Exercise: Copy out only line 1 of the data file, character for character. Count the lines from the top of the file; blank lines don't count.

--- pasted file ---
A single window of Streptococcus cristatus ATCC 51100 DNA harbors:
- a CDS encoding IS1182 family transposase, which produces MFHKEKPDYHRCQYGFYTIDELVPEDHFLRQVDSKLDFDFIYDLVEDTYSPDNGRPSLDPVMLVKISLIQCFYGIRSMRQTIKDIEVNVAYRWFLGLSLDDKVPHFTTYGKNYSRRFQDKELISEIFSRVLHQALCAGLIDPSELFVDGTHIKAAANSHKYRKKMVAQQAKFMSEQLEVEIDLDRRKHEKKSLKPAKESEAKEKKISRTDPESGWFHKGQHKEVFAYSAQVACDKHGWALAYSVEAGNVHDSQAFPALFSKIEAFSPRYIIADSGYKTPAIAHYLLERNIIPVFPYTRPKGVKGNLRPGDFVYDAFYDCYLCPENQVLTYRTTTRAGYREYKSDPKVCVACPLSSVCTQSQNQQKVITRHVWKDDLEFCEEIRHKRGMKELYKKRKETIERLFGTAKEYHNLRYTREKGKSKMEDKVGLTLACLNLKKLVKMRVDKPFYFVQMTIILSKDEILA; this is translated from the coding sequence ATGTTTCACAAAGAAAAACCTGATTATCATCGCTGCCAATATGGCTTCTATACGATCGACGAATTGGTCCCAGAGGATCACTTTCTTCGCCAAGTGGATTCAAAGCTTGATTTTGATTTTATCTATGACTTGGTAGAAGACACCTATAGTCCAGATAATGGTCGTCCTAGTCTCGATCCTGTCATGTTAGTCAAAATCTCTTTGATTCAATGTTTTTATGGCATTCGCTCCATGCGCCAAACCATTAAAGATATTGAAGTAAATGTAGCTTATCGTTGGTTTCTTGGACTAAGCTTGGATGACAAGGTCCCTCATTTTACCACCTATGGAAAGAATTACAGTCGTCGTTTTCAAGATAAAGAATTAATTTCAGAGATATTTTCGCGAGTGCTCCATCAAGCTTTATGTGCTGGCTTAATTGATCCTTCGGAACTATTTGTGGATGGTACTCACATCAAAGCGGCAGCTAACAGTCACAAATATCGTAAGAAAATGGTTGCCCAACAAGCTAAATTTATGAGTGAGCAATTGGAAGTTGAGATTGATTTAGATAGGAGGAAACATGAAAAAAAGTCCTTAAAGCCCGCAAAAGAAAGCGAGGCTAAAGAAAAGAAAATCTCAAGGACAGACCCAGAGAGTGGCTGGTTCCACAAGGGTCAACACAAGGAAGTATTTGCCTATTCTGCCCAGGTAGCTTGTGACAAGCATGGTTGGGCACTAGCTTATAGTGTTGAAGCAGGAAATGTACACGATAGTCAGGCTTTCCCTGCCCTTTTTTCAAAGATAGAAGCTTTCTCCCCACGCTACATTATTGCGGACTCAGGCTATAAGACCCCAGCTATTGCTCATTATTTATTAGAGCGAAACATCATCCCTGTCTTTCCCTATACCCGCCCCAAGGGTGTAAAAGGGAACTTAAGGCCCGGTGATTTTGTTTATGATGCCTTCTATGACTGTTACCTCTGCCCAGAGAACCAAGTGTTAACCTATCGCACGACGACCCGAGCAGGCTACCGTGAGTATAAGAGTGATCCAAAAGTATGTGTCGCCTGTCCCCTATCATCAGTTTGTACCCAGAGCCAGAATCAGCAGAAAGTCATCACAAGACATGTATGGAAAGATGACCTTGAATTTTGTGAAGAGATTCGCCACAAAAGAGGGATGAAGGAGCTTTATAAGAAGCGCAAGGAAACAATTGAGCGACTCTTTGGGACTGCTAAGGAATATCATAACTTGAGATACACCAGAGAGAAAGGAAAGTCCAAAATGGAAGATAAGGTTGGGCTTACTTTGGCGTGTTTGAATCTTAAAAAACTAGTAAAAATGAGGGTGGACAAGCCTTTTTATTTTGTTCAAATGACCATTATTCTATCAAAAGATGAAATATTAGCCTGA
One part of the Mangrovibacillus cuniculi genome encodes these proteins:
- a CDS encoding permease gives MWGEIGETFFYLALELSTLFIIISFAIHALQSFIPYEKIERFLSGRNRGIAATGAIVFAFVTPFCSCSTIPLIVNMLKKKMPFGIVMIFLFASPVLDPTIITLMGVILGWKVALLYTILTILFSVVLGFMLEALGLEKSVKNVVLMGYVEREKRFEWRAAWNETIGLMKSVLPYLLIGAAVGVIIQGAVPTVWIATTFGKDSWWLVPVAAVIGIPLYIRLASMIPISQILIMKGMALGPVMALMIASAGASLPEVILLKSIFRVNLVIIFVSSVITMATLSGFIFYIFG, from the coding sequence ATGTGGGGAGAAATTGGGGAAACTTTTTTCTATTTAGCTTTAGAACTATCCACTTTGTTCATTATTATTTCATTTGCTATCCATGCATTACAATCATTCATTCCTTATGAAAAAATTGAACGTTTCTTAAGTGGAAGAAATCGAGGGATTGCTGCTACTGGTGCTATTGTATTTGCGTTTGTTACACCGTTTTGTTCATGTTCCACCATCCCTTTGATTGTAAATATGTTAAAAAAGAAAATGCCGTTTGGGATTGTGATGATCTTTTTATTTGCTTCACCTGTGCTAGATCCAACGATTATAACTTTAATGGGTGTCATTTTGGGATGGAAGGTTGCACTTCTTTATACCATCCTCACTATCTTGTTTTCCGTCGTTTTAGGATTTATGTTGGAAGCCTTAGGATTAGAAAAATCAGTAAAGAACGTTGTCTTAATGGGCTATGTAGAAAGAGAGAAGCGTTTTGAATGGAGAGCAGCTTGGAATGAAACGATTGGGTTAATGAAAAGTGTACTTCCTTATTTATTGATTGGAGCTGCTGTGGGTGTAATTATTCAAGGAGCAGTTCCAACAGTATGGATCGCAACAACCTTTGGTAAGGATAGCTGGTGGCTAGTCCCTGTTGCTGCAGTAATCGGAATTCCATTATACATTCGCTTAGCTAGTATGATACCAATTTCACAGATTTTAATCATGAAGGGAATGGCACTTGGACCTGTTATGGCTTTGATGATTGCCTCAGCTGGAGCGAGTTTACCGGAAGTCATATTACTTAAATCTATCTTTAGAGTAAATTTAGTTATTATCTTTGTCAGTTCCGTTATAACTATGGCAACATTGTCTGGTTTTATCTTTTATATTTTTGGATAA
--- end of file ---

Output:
A single window of Streptococcus cristatus ATCC 51100 DNA harbors: